Adapting to change gracefully, without warehouse reorganization, is a suggested design goal by Kimball, and Inmon introduces the concepts of semantic change and content change to achieve the same ends.
This is Kalido’s number one design goal. By driving the physical structures from a logical business model that Kalido manages directly, it is possible to change the logical model and allow Kalido to re-generate and populate new physical structures appropriately. Because Kalido also holds master data in a highly generic schema as well as in the dimensional tables, the dimensional tables can be regenerated and populated when a structural change occurs with no manual intervention. This allows graceful evolution of both schema and data.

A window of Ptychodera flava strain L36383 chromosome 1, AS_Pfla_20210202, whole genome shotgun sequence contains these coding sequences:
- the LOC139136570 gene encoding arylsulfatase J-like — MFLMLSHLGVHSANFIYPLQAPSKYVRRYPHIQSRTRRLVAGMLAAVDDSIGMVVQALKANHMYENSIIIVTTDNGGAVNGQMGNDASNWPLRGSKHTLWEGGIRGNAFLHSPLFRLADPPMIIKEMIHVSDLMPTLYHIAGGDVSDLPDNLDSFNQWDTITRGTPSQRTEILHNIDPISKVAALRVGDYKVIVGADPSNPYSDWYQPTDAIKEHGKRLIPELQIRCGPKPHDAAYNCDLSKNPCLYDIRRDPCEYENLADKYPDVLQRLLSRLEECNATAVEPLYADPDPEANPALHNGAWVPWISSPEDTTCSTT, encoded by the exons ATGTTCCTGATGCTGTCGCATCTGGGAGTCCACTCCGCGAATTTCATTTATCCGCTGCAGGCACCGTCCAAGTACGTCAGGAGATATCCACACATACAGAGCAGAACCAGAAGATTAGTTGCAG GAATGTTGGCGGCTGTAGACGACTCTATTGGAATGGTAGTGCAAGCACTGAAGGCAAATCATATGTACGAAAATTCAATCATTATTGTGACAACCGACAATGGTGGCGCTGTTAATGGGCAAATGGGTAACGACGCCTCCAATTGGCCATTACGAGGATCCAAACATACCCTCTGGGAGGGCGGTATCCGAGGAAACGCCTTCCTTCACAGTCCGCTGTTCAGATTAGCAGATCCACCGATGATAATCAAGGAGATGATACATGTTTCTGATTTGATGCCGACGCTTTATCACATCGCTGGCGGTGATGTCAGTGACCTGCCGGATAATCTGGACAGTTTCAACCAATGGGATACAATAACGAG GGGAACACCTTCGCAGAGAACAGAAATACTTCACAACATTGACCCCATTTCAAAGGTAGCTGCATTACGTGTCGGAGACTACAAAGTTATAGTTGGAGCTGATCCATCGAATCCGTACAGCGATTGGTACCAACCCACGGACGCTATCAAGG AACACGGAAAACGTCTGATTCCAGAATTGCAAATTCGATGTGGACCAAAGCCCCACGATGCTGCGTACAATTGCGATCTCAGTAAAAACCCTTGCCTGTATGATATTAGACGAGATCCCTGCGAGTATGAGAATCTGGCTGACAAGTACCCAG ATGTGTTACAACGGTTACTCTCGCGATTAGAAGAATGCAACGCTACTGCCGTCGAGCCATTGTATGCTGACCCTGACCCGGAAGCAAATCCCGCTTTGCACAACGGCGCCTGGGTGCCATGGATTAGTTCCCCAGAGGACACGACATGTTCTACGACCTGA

Supporting Data Warehouse Design Best Practices with KalidoAchieving Return on Investments in Enterprise Data WarehousingCliff Longman, Chief Technology Of cer, KalidoWhite PaperUntitled DocumentSupporting Data Warehouse Design Best Practices with Kalido 2Executive summaryKalido automates the implementation of 20 data warehouse best practices as de ned by Ralph Kimball and Bill Inmon, the two best known data warehouse gurus.This results in three major bene ts: " Time to value Kalido data warehouses are developed 50% faster than conventional data warehouses. In addition, Kalido data warehouses are exible, so adapting to new requirements is also much faster than with conventional data warehouses. " Reduction in total cost The total number of person days required to deliver and then maintain a Kalido data warehouse is 75% less than for a conventional data warehouse. " Risk mitigation Human error is signi cantly reduced, resulting in accurate business reports even through complex business change.This paper addresses the detailed explanation of how Kalido implements these best practices. It is written with the project manager, data architect and data warehouse developer in mind as they consider how to use Kalido in their information management projects.Untitled Document3Table of Contents 1. Introduction 42. Design goals 4 2.1. Incremental development 4 2.2. Ef ciency and ease of understanding 5 2.3. Graceful adaptation to change 53. Architectural structure and features 5 3.1. Warehouse structure 5 3.2. Meta data 6 3.3. Terminology 64. Design techniques and how Kalido supports them 7 4.1. Dimensional models 7 4.2. Surrogate keys 8 4.3. Slowly changing dimensions 8 4.4. Meta data-driven data warehouse 9 4.5. Roles 9 4.6. Aggregates and summaries 9 4.7. Time as a dimension 10 4.8. Sparse facts 11 4.9. Additive, semi-additive, non-additive facts/measures 11 4.10. Currency and other UOM conversions 11 4.11. Multiple grain transaction data 11 4.12. Many-Many Dimensions 12 4.13. Degenerate dimensions 13 4.14. Junk dimensions 13 4.15. Factless fact tables 13 4.16. Organization and parts hierarchies 13 4.17. Ragged hierarchies/ unpredictably deep hierarchies 14 4.18. Audit dimension 14 4.19. Staging 14 4.20. Building end user applications 155. Summary table 166. Conclusion 177. About Kalido 17Untitled Document1. IntroductionWe are frequently asked how Kalido supports industry best practices for building and running data warehouses. This paper answers that question. Kalido delivers a packaged software solution for implementing tried and tested industry best practices in a way that eliminates human error and greatly speeds the development and man-agement of data warehouse environments.We have developed a list of industry best practices culled directly from The Data Warehouse Lifecycle Toolkit by Ralph Kimball, Laura Reeves, Margy Ross and Warren Thornthwaite (Wiley, 1998). We have enhanced this list to include techniques recommended by Bill Inmon in his speci cation for DW 2.0 (www.inmoncif.com/registration/news/dw2.php) and also some more recent Kimball design tips from www.ralphkimball.com. For each technique, we have paraphrased a description and given references to The Data Warehouse Lifecycle Toolkit book, DW 2.0 speci cation (page numbers in angle brackets ) or design tip at which you can nd a full description of the best practice advice. We have then described how Kalido enforces or supports the practice through its software products.This paper is divided into three main sections. The rst section highlights the major design goals that Kimball and Inmon recommend as drivers for data warehouse development. The second section describes how Kalido ts into the overall architecture of a data warehouse. The third section itemizes 20 best practices one by one and describes how Kalido enforces or supports these best practices. Finally, the summary gives a quick reference table of all the items discussed with a rating for Kalido s support for each.2. Design goalsThree primary data warehouse design goals stand out from the literature. These design goals have been at the forefront of the Kalido design team s consideration from the earliest stages of the software s initial development. Having been developed to address the needs of the Royal Dutch Shell Corporation as it attempted to reconcile performance data from its world-wide operations during the early 1990s, Kalido software has been developed with the following in mind: 2.1. Incremental developmentKimball recommends satisfying business needs incrementally towards enterprise coverage by building one data mart at a time . Inmon recommends the spiral methodology for DW 2.0 development.Kalido was designed to support incremental development. The most successful Kalido projects have been developed incrementally. Kalido is designed for extreme exibility, and this makes evolution in small steps much easier than would be the case without it.Behind the ability to support incremental development lies Kalido s ability to support a changing requirement without having to modify any of the system you have already developed and without having to unload/reload data stored by previous iterations. New sources (even at different grains) can be added, levels in hierarchies changed, whole new marts added without having to modify previously created loads, updates, extracts, etc. Even archive/purge and restore continue to work through changes to the model to accommodate new requirements.Because of this agility, we frequently nd that Kalido is used to elicit business requirements by having business people develop their own output (almost invariably changing their minds once they see the results). Note that this is almost the opposite of the idea that business requirements can be discovered in advance of building a data warehouse. We believe that requirements are discovered as a data warehouse is developed.Supporting Data Warehouse Design Best Practices with Kalido 4Untitled Document52.2. Ef ciency and ease of understandingKimball is insistent that dimensional modeling is a mandatory data warehouse design pattern to deliver performance and ease of understanding.Kalido automatically delivers a dimensional model to achieve this goal. Each dimension is created as a dimensional table in the underlying relational database by Kalido, with the (sometimes very complex) hierarchical levels structured as columns in the table. This makes it simple for end user query tools to access hierarchies at any level, while still being very ef cient for the DBMS to process queries that aggregate to levels in the hierarchies.2.3. Graceful adaptation to changeAdapting to change gracefully, without warehouse reorganization, is a suggested design goal by Kimball 10>, and Inmon introduces the concepts of semantic change and content change to achieve the same ends.This is Kalido s number one design goal. By driving the physical structures from a logical business model that Kalido manages directly, it is possible to change the logical model and allow Kalido to re-generate and populate new physical structures appropriately. Because Kalido also holds master data in a highly generic schema as well as in the dimensional tables, the dimensional tables can be regenerated and populated when a structural change occurs with no manual intervention. This allows graceful evolution of both schema and data.Kalido shares the three most important design goals laid down by Ralph Kimball and supported by Bill Inmon. The Kalido difference, however, lies in the way that best practice techniques that have emerged from these goals have been packaged into a robust product that either enforces or provides guidance and support. The scope for manual error is signi cantly reduced and risk reduced as a result.3. Architectural structure and features This section describes how Kalido ts overall in the Kimball data warehouse architecture, and into the integrated sector in DW 188.8.131.52. Warehouse structureKimball advocates a scheme in which a number of subject-speci c data marts are developed independently but fed from a common staging area and with common data (dimensions and facts) conformed between the marts. In this scheme, there is no one place that all data is stored. Inmon advocates an integrated store of all data he calls the data warehouse, from which data is copied into various data marts.Kalido offers two alternative architectures in support of the Kimball and Inmon architectures. These can be safely mixed if desired. Kalido works on the basis of Kalido Instances. A Kalido instance is a set of tables in a data-base (running on one of the supported DBMS platforms). Each instance contains a body of master data, a body of transaction data, a star schema and a number of mini-star schemas called result sets. In the case of a single Kimball data mart, this would be implemented as a single Kalido instance. This would also support the Inmon architecture (for a single mart). For multiple marts, there are two options: " A single Kalido instance, spinning off multiple result sets. " Multiple Kalido instances connected through Kalido s federation facilities. It is of course possible to have a mixture (for example 10 marts supported by three Kalido instances).Untitled DocumentThe decision regarding which Kalido architecture to choose is driven by the disparity of the marts (similar marts tend to favor a single Kalido instance with the marts supported by results sets, dissimilar marts tend to favor multiple Kalido instances).If the marts have to be supported by different DBMSs, then there must be at least one Kalido instance for each DBMS to be used.3.2. Meta dataBoth Kimball and Inmon stress the importance of meta data. A meta-data-driven data warehouse is more exible than one that assumes a xed data structure (though it is typically more dif cult to design and build).Kalido is heavily meta data driven. Kalido de nes data in a real-world business model (i.e., a description of real-world objects rather than descriptions of database tables). This business model is used by Kalido to auto-matically generate physical database structures, as well as load and query SQL statements. In this way, Kalido data warehouses are relatively easy to change because there is relatively little traditional coding involved. Kalido keeps track of all this meta data as well as meta data to do with the system operation (such as batch load statistics) and makes it available through its API.3.3. TerminologyThe following table shows the Kalido terminology equivalents to the Kimball/Inmon terms.Supporting Data Warehouse Design Best Practices with Kalido 6Untitled Document74. Design techniques and how Kalido supports them4.1. Dimensional modelsKimball and Inmon both advocate presentation of data warehouse data to the end user query tool in a de-normalized form. The accepted best practice for OLAP and hierarchical aggregation queries is the star schema. In a star schema, fact data in one or more fact tables is joined to dimensional data stored in dimensional tables. The most important feature of this design is that the dimensional tables pre-join hierarchies that the user might wish to navigate and report on, unlike a normalized design that would separate individual levels of each hierarchy and have the end user query tool generate the join at output time. The dimensional approach makes the output to the user both easier to understand (the end user does not have to worry about joins), and faster (dimensional data is pre-joined). Pre-joining speeds up aggregations and also speeds up drill-down operations as users navigate hierarchies.Kalido enforces a strict dimensional model for the output of data through what it calls mapping tables. These mapping tables are created and populated by Kalido without the designer s having to design or write code. (See Figure 4.1) Kalido also relieves the data warehouse designer from many of the complexities of dimensional design by: " Automatically collapsing multiple hierarchies into a single dimensional table " Providing a dimensional loader that automatically takes data fed via staging tables or les and populates dimensional tables (note Kalido does this via a generic store that also records the historical state of dimensional data) " Managing change to the dimensional schema over time (if you add or modify hierarchies to the data warehouse, Kalido will automatically re-generate and upgrade the rows in the relevant dimensional tables making it easy to evolve even complex schemas over time)DIMENSIONAL MODELSKalido enforces a strict dimensional model for the output of data through what it calls mapping tables. These mapping tables are created and populated by Kalido without the designer s having to design or write code. Figure 4.1.Untitled DocumentSupporting Data Warehouse Design Best Practices with Kalido 84.2. Surrogate keysSurrogate keys are system-generated unique identi ers that are used in place of real world identi ers (e.g., the surrogate key value 14289564 identi es the person we know as Tom Smith rather than a social security number, or a combination of name or date of birth, etc.) Kimball strongly advocates the use of surrogate keys <pages 191 193 >.Kalido enforces surrogate key identi cation for all master data elements and automatically allocates these surrogate keys at creation time. Kalido provides utilities for loading meta data, dimensional data and fact data, and all three automatically assign and use surrogate key values as necessary. Kalido s fact loader also provides lookup facilities (selecting one of a number of alternative algorithms for best performance) so that as fact data is loaded, the real-world identi ers are converted into the appropriate surrogates. Kalido replaces the surrogates with the relevant real-world identi ers (also called natural keys ) as data is output from the system so that the end user is typically unaware of the surrogate keys.One difference between the Kimball and Kalido surrogate keys is seen in building the dimension tables. As explained in section 5.3, Slowly changing dimensions, Kimball considers that when there is an update on any dimensional entity, like an attribute change or a hierarchical parent change, a new version of that entity is created, hence this new version should be given a new surrogate key. Kalido, however, keeps the original surrogate key and expires the old mapping table record with an end date, creating a new record with same surrogate key and a start date. In Kimball design, creating a new surrogate key for each version keeps the fact table to dimension cardinality as many-to-one, whereas in Kalido, the cardinality of the surrogate key join (alone) between fact and mapping tables is many-to-many. For this reason, Kalido also uses effective date predicates between the fact and mapping tables to ensure many-to-one aggregation of facts.The Kimball method requires an ETL tool to maintain the natural-to-surrogate key lookup tables in the ETL platform. When there is a change in dimensional data, the new surrogate keys are created in the lookup tables. Translating the natural keys in a fact record with the new surrogate keys is also an ETL responsibility. As a result, we can see different surrogate keys in the Kimball fact table for the same dimensional entity (e.g., a product). In Kalido, surrogate-to-natural key mappings are kept within Kalido, which means that the ETL tool can bring the source transactions in their local natural keys, without a need for translation. This is also useful for maintaining a time variant mapping to surrogate keys. 4.3. Slowly changing dimensionsSlowly changing dimensions refers to a scheme for recording changes to master data over time so that history can be correctly queried for output. Kimball invented the term and describes 3 alternative schemes (type 1, type 2, type 3) for implementing slowly changing dimensions, each with different accuracy, performance and ease of implementation characteristics . Inmon describes discrete and continuous time variance with special treatment for transaction snapshots, e.g., end of period balances.Kalido automatically implements and enforces advanced time variance for all categories of master data. In a sense what Kalido does is beyond type 3 slowly changing dimensions, combining the bene ts of types 2 and 3, because every attribute value is separately identi able in Kalido s generic store (giving simple traceability of every attribute and relationship at the atomic level). In other words, Kalido s time variance is at the individual eld level, whereas it is at the record level in Third Normal Form or in De-normalized form schemas (like Kimball dimension tables). Kalido also maintains a replica of the master data in a dimensional form with what it calls mapping tables. These mapping tables are in type 3 form. Kalido automatically manages change to the mapping tables so if a hierarchy is rearranged, the correctly time-stamped rows are created in the mapping table by the system.Untitled Document9Kalido also ensures that other features of the system as a whole are kept intact alongside slowly changing dimensions, for example automated summaries, queries that run across periods of change, currency and other unit of measure conversions, etc. All these other features are executed in conjunction with the slowly changing dimensions so that the business user gets the right information when Kalido produces output.4.4. Meta data-driven data warehouseInmon and Kimball strongly suggest driving as much data warehouse behavior as possible from meta data so that the system s behavior changes when the meta data is changed .Kalido is heavily meta data driven. Kalido offers the user what is called a business model as a con guration tool. Classes, attributes, associations between classes, the relationships between activities (business transactions) and their business context and KPIs can be created and maintained by business users. The necessary database schema, loader functionality and mart structure and content are all generated by Kalido automatically driven by the business model. In addition, the change management is handled automatically, so that a change to the business model results in potentially radically different schemas and SQL can be used the next time the system is used. The business model also de nes most of the analytical business rules.4.5. RolesRoles describe a situation in which the same class is used for two different purposes. An example would be the Company class being used in the role of Customer and also Supplier (i.e., we sell to companies; we also buy from companies). Kimball describes roles focusing especially on examples of dates/times as a class with many roles.Kalido has roles built in. Part of the business model involves specifying the roles that a class can play, and also the role that is being played when the class is referred to by a fact (e.g., the customer and the supplier for a purchase fact). These roles apply to relationships de ned in the business model.Kalido also implements subtypes which assist with validation (sometimes confused with roles). For example, a customer may have a mandatory credit-rating attribute, whereas a supplier would not but may have a maximum lead time attribute. This is achieved through class of business entity subtypes with rich cardinality rules like a super-type entity can be zero, one or many of its sub-types. Kalido would also validate the multiple role elds in each transaction record against whether that company is allowed to play a particular (e.g., supplier) role.4.6. Aggregates and summariesWhen data warehouses get large, particularly in terms of the number of facts and the number of users accessing it, it becomes inef cient to continually calculate the same summaries over and over again. It is common practice (Kimball ) to calculate a summary data set (e.g., the sum of total order value by sales person, by customer by month). These summaries are stored physically, so that if an answer can be derived from a sum-mary without going back to the raw data, it is (saving signi cant re-calculation).Kalido automates summary implementation and management. All DBA s have to do is indicate which summaries they want created (by selecting the pieces of the business model) and when they should be calculated following new data loads, and Kalido does the rest. (See Figure 4.6) When Kalido generates a query that it knows can be satis ed in whole or in part from a summary, then it will use the summary as the source. Kalido is summary aware. In addition, Kalido addresses the management of change so that summaries invalidated after a business model change are not used incorrectly. Kalido also provides a scheme for compressing summaries following incremental loads (aggregating multiple summary rows with the same values for the dimensions to be summarized).Untitled DocumentSupporting Data Warehouse Design Best Practices with Kalido 10Kalido also allows result sets (data generated as output) to be physically stored and labeled as part of the business model (by creating a new transaction dataset). This allows complex algorithmically de ned summaries (such as allocations) to be calculated using custom algorithms and then stored under the scope of the Kalido business model, affording them the ability to be selected and evolved under business model control.Time variance needs to be taken into account when creating summaries. Each summarization process requires a choice of aggregation using current parents or with parents at the time that each transaction took place. Kalido automates this for you.4.7. Time as a dimensionKimball speci cally advocates the use of time as a dimension .Kalido also requires time as a dimension and embellishes it with a number of complex time features such as corresponding time periods (this month last year) or relative time periods (year-to-date) that can be extended by business users in business terms. (See Figure 4.7) Kalido generates the (often scary and highly complex) SQL needed to produce the right output. Kalido also allows multiple calendars that are customizable (so if your accounting month called January actually starts Jan 3rd in 2006, this is catered for).Kalido comes with default calendar data and also has built-in functionality for absolute, relative and typical periods of time, allowing complex calendar and time functions to be customized for each Kalido implementation.AGGREGATES AND SUMMARIESKalido automates summary implementation and management. All DBA s have to do is indicate which summaries they want created (by selecting the pieces of the business model) and when they should be calculated following new data loads, and Kalido does the rest.Figure 4.6.TIME AS A DIMENSIONKalido also requires time as a dimension and embellishes it with a number of complex time features such as corresponding time periods (this month last year) or relative time periods (year-to-date) that can be extended by business users in business terms.Figure 4.7.Untitled Document114.8. Sparse factsSparse facts are facts in which there are a large number of measures, many of which have no value in each fact record .Kalido provides two alternative ways to support the sparse fact. The rst is the way that Kimball suggests in his design tip that is, to model a generic fact type (as a transaction data set in Kalido) and a special dimension whose members represent the type of the fact. Kalido then automatically allows ltering on the relevant fact types when a result set is generated. In this case, Kalido provides a concept called an aggregated measure, which is a de nition that re-establishes the speci c business name for the measure (e.g., lubricant usage ), but refers to the generic underlying sparse fact implementation (e.g., value where value type is lubricant usage ). Aggregated measures are stored predicates such as cost where cost type = labor cost. This way, the technical implementation of sparse fact is a manageable one, and business users get to use their familiar terms. There is another alternative with Kalido, which is to model each measure with its own transaction dataset (note they can all share the same physical table if it is a Kalido generic warehouse section). This will result in a larger number of transaction datasets, which may add complexity to the load processing but may be an acceptable trade-off.4.9. Additive, semi-additive, non-additive facts/measuresSome fact types (e.g., sales volumes) can be summarized against any dimension. Others (such as inventory levels) can be summed against any dimension except time. Yet others (e.g., temperature of a liquid in a manufacturing process) cannot be summed against any dimension. Kimball describes these properties of facts at .Kalido supports all the above and includes an additional option which is summable against only a single dimension (useful for nancial summaries against account). Note that the de nition in Kalido is done at the business model level and the necessary technical implementation is generated (in this case Kalido will only generate valid SQL statements to calculate the sum depending on the measures chosen). Kalido will never generate SQL that sums facts inappropriately, even if the sum is buried in a complex calculated measure a comforting piece of risk reduction for business and technical users alike.4.10. Currency and other UOM conversionsKimball describes currency conversion and multi-currency data warehouses at .Kalido has built-in currency recording and conversion facilities. Kalido identi es special transaction data sets as exchange rate data sets, and these are used to provide (multiple alternative) exchange rates with which to convert currency units. This is useful if there are standard accounting exchange rates used for a nancial year, true current exchange rates, agreed exchange rates for a contract and so on. Exchange rate data is loaded as any other transaction data set would be. Currency conversions can also be de ned as meta data de nitions called converted measures. When transactions are loaded in any currency, a converted measure (e.g., cost in Euros ) can then be included in result set de nitions without re-de ning the currency conversion each time. Kalido extends the general conversion principle to other units of measure (not just currencies) which can be satis ed by a at conversion rate (e.g., volume to weight at standard temperature and pressure).4.11. Multiple grain transaction dataKimball explains that when data is available at a higher grain than the grain required for analysis, a form of allocation is required . An example would be when sales revenues are available for each packed product on the invoice lines and product cost is available at product group and monthly levels, and we need Untitled DocumentSupporting Data Warehouse Design Best Practices with Kalido 12margin by individual sales. Note that the algorithms and schemes for allocating to a lower grain are speci c to each company and sometimes have multiple alternatives within a single company.Kalido supports allocation by de ning a new measure and transaction data set for each allocation method (so, for example, there may be a measure called costs allocated by headcount and a TDS called daily headcount allocated costs ). A script, program or ETL tool is used to implement the allocation algorithm depending on the complexity of the allocation algorithm. With Kalido, implementers should bear in mind that models may change, so the most exible (but most dif cult) allocation algorithms are driven from the Kalido meta data rather than being hard coded to expect certain classes, attributes and associations in a de ned con guration. Implementers should also be careful to re-run an allocation should any of the relevant master data change historically (e.g., if an employee entity is updated on 1/1/2006 to be in a different department historically, such as between 1/1/2005 and 6/1/2005.Sometimes, the same type of transaction data may be available from multiple sources with different granularity. For example, we may have a legacy sales order processing system capturing the revenue and volume by product, customer and day and another ERP system with sales transactions capturing revenue, volume, discount and distribution cost by product, customer-shipped-to (as a child of customer-sold-to), sales representative and day. Having some different measures and referring to different columns in the dimension tables would make the aggregation at common levels more dif cult, resulting in complex SQL unions. Kalido handles such multi-granular transactions automatically to resolve the common granularity from its meta data and adds up measure values correctly while more granular totals are still available as much as the individual source granularities.Kalido also provides a construct known as the coding structure which allows facts that may be recorded against one of a number of levels in a hierarchy (e.g., a budget that may be for a team, a department, a division or a company). Kalido automatically generates the right SQL to aggregate facts recorded against a coding structure.4.12. Many-many dimensionsThis occurs where a fact effectively has multiple entries for a single dimension . If the facts are aggregated using the dimension for which there are multiple entries, they will be double counted (i.e., the grand total reported will be greater than the sum of all the facts). What is more frequently required is a query in which the aggregate is created from a subset of facts limited by one or more values in the multi-valued dimension. Kimball uses the example of a billable patient encounter fact for which there is a diagnosis dimension, and there can be many diagnoses on each encounter. If one aggregated the billable value by diagnosis, the sum of the sub-totals would be greater than the total billable value. What is more likely is a query that aggregates billable value for all encounters that include a speci c diagnosis. Kalido does not support double counted many-many dimensions. What Kalido does have is a many-many association capability, so that a diagnosis group can be de ned (as in Kimball s solution to the problem) and a many-many association created between the group and the diagnosis class. Kalido then allows a lter to be applied (when building a query de nition) by dragging individual diagnoses into the query constraints. When there are just a few possible multiple parents of a dimensional entity, Kalido also provides a solution to dissolve each parent into multiple binary parents called a dimension set. So, for example, if a road accident can be attributed to many reasons including road condition, car failure, weather conditions and driver error, these possibilities would be automatically modeled as separate parents like car failure yes/no? type binary and many-to-one relationships. Kalido allows the data to be loaded with a simple list as though it were a many to many, but reported on as though it were a set of many-to-one relationships.Untitled Document134.13. Degenerate dimensionsKimball describes the degenerate dimension at . This occurs when a eld such as an order number is left over because the only data we are interested in for our fact is the order line data. These are generally used to link a chain of different types of fact to each other.Kalido allows any additional elds to be added to the measure and dimension data in a transaction. In this way, the invoice number for each invoice line transaction can be stored and referenced in group by statements generated by a BI tool. There are also some special elds that Kalido ascribes special behavior to, such as a transaction identi er (such as a point of sale system transaction ID), which Kalido ensures uniqueness for. This helps prevent accidentally loading the same transaction twice and can help track transactions back to the source system if need be.4.14. Junk dimensionsKimball describes junk dimensions as dimensions used to accumulate various status and switch ags (such as yes/no ags) .With Kalido, junk dimensions are simply modeled as dimensions and classes of business entities in the normal way (as they would be in a Kimball implementation ).4.15. Factless fact tablesSome facts simply record business events (such as a person attending a training class) in which there is no measure. Kimball describes these as factless facts . There are also some facts that represent a useful combination of dimensional items, which Kimball calls coverage facts (an example here would be that a certain product is sold through a certain channel in a certain country this represents a way of recording the valid combinations from the members of a number of dimensions).With Kalido, factless facts can be implemented as a Transaction data set with a count measure that always has the value 1 (much as Kimball advises). Kalido also has a concept called mapped business entities, which allow valid combinations of business entities to be collected and treated as a single unit (for example, you might collect a product, a channel and a country as an allowed combination). This approach is only used for relatively small (up to 100,000) combinations such as market segmentations.Kalido s mapped business entity feature is also used for modeling business rules as a function of multiple dimensions. For example, if the product class is services and if the state is New Hampshire, then the tax attribute is 5%. This could be more complex, such as if the product class is services, except the product sub-class education, and if the state is New Hampshire, then tax is 5%. 4.16. Organization and parts hierarchiesKimball describes the organization and other any level parts hierarchies and how SQL provides inadequate means of aggregating such networks. Kimball suggests the implementation of a helper table to atten the hierarchy so that facts can be aggregated to any level with a single join.Kalido attens any level dimensional hierarchies also but does so in the same way that it deals with xed level hierarchies, by generating columns in the mapping tables. The result is a mapping table that has one column for each level in the hierarchy. Kalido of course generates the correct SQL to aggregate to the level requested by the user (the user can also optionally name the levels, which in the case of organization structures is often attempted). This results in ef cient query time processing as there are no joins required at all. What it does mean, however, Untitled DocumentSupporting Data Warehouse Design Best Practices with Kalido 14is that when the master data changes, more (or fewer) columns in the mapping table may appear (based on the number of levels in the data). Kalido automatically handles this upgrade to both table and data, but it does mean that table structure may change in a production environment, unless this type of change is handled through the development/test/QA/release environment (as it typically is in most non-Kalido systems). It is worth noting that with Kalido this is simply modeled as an involution on the business model, and although this never results in a SQL CONNECT BY statement (to Kimball s point) it does simply work by providing the right results for the user (and does this in a way that continues to work despite changes in the hierarchical structure such as re-organizations, including aggregations that span a reorganization).4.17. Ragged hierarchies/unpredictably deep hierarchiesSome hierarchies are not a xed number of levels. They may have some nodes that are 3 levels deep, some that are 8, some that are 2. Kimball gives examples at .Kalido handles these in the same way that it would a xed level hierarchy (i.e., the number of columns in a mapping table equals the largest number of levels in the whole hierarchy). Levels that are not appropriate are populated with a user-de ned phrase such as Not available at this level, so the user will always have the correct data and always return the right number of rows.4.18. Audit dimensionKimball suggests an optional audit table to be populated with useful execution information each time a batch of fact data is loaded .Kalido automatically provides this data as part of the transaction loader logging the data against a system object called a batch. In cases where the batch is broken into separate chunks (e.g., erroneous records being corrected and reloaded), Kalido generates sub batches.4.19. StagingKimball describes staging in great depth . The description deals with approaches to surrogate key management, database versus at le staging, incremental loading, nal data loading, error handling/ agging, dimensional change logic, historic data loads, data quality and cleansing. In the Kimball model, the staging area is a signi cant part of the data warehouse architecture. Kalido provides either automation or support for each of the items mentioned above, and as a result, the staging area in a Kalido implementation tends to be somewhat simpler than would be the case in a Kimball implementation. That is not to trivialize what can be a very complex and dif cult part of a data warehouse project poor quality data in particular still needs to be sorted out it is just that Kalido automates or obviates the need for a signi cant proportion of standard Kimball-style staging activity. Here are the main points: " Database versus at le staging Kalido supports both. Files can be on the server running the load utility or via an ftp connection. " Incremental loading Kalido will do delta detection for dimensional data if required (so a complete dump of a dimension can be loaded each period, allowing Kalido to do the incremental update as necessary). If source system or ETL tools are to do the change data detection, Kalido will accept a le of deltas.Untitled Document15 " Final data loading Kalido does this automatically. It is not possible to do the nal load any way other than with the Kalido loaders. For fact data, Kalido will optionally use the DBMS native loader as an option. " Error handling/ agging Kalido has an error management subsystem for presenting errors in fact data loads. This allows the user to examine the error and either correct for reload or reject. For master data loads, errors are rejected but may be managed as part of the data cleansing process (see below). " Dimensional change logic Kalido automates this for Kalido-controlled dimensions. No code is necessary. Kalido also offers an option to manage dimensions manually if there is some specialist processing required. If this option is taken for a dimension, the dimensional change logic must be handled in ETL or other processing external to Kalido. " Historic data loads Kalido treats these as normal loads, though there are special options on master data loaders allowing correction of history if an anomaly in historical data is discovered. " Data quality and cleansing Kalido provides no automated data cleansing or standardization but does provide a complete application to support data governance, allowing business users to develop authorized golden copies where manual decisions are required (such as missing classi cations) of master data before it is used in the data warehouse itself.4.20. Building end user applicationsKimball describes a number of techniques to address building end user applications .Kalido does not replace or reduce the need for these techniques but does provide a means of automating the production of the con guration for certain BI tools (and manages the incremental update of these con gurations when the business model changes). Support is currently available for BusinessObjects, Excel and Analysis services (of ine cubes).Untitled DocumentSupporting Data Warehouse Design Best Practices with Kalido 165. Summary tableThe table below summarizes Kalido s support for the industry best practices for developing data warehouses. For each feature we have given an indication of whether Kalido supports the best practice or not, and if it does support the best practice, the level of support Kalido offers.In the Kalido support column:Enforced (E) means Kalido provides explicit support for this feature, and the use of the feature is not optional. Supported (S) means Kalido provides explicit support for the feature, but use of the feature is optional. Allowed (A) means that Kalido provides no explicit support for the feature, but using other Kalido features can achieve the same results. Prevented (P) means that Kalido will not allow or cannot support the feature.In the level of support column:Exceeds (E) means that Kalido incorporates the best practice but also goes further in offering additional functionality. Supports (S) means that Kalido automates the approach suggested by industry best practices. No Support (N) means that Kalido does not support the approach.Untitled Document176. ConclusionWhile additional data warehousing best practices are advocated by both Ralph Kimball and Bill Inmon, as well as by many other practitioners, this paper has focused on the 20 forming the bulk of the published literature for data warehouse design as de ned by Kimball and Inmon. From its inception, Kalido has kept the most critical of these best practices rmly in mind while developing and improving its software products: incremental development, ef ciency and ease of understanding and graceful adaptation to change.By using Kalido to build and manage their data warehouse, organizations can rest assured that it conforms to the best practices as advocated by the industry s best known experts. More important, a Kalido data warehouse will deliver the accurate, consistent, accessible information your company needs to manage and run your business over time, as it changes.For more information about Kalido software, please visit our web site at http://www.kalido.com. To learn more about how Kalido supports industry best practices, please contact us at firstname.lastname@example.org. 7. About KalidoKalido delivers active information management for business. With Kalido s unique business-model-driven technology, decisions are fueled by accurate, accessible and consistent information, delivered in real time, to dramatically improve corporate performance. Kalido software can be deployed at a fraction of the time and cost of traditional information management methods.Kalido software is installed at over 250 locations in more than 100 countries with market leading companies. Headquartered in Burlington, Massachusetts, Kalido is backed by Atlas Venture, Benchmark Capital and Matrix Partners. More information about Kalido can be found at: http://www.kalido.com.Copyright 2007 Kalido. All rights reserved. Kalido, the Kalido logo and Kalido s product names are trademarks of Kalido. References to other companies and their products use trademarks owned by the respective companies and are for reference purpose only. No portion hereof may be reproduced or transmitted in any form or by any means, electronic or mechanical, including photocopying, record-ing or information storage and retrieval systems, for any purpose other than the recipient s personal use, without the express, written permission of Kalido. The information contained herein is subject to change without notice. Kalido shall not be liable for errors contained herein or conse-quential damages in connection with furnishing, perfor-mance or use hereof. Any Kalido software described herein is licensed exclusively subject to the conditions set forth in the Kalido license agreement.Untitled DocumentContact InformationUS Tel: +1 781 202 3200European Tel: +44 (0)845 224 1236Email: email@example.com visit our website atwww.kalido.comWP-DWBP0307Copyright 2007 Kalido. All rights reserved. Kalido, the Kalido logo and Kalido s product names are trademarks of Kalido. References to other companies and their products use trademarks owned by the respective companies and are for reference purpose only.